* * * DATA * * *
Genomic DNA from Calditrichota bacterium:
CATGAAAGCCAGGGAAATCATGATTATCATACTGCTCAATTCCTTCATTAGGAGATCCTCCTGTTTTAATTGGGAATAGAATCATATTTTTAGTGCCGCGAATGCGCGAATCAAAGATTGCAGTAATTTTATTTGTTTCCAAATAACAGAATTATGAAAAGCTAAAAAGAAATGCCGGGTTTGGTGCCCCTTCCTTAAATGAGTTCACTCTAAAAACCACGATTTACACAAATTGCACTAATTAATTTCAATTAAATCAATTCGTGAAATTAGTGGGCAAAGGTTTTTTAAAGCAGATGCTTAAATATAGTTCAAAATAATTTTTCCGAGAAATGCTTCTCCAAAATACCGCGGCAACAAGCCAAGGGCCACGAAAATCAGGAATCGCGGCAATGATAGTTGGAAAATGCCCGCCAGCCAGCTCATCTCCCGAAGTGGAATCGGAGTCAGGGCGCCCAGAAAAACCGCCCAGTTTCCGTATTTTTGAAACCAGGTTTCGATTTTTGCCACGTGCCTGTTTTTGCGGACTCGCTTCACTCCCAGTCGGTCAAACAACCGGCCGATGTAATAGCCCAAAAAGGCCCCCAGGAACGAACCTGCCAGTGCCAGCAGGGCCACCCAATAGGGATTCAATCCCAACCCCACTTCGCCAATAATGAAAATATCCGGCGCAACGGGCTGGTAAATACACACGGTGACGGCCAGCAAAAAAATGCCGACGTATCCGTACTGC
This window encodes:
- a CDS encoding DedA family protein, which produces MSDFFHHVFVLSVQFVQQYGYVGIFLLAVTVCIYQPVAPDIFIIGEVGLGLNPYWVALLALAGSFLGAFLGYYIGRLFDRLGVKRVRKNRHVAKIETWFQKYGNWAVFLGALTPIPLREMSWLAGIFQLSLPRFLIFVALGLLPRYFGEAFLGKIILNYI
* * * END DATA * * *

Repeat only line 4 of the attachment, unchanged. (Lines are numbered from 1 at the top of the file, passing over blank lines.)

- a CDS encoding DedA family protein, which produces MSDFFHHVFVLSVQFVQQYGYVGIFLLAVTVCIYQPVAPDIFIIGEVGLGLNPYWVALLALAGSFLGAFLGYYIGRLFDRLGVKRVRKNRHVAKIETWFQKYGNWAVFLGALTPIPLREMSWLAGIFQLSLPRFLIFVALGLLPRYFGEAFLGKIILNYI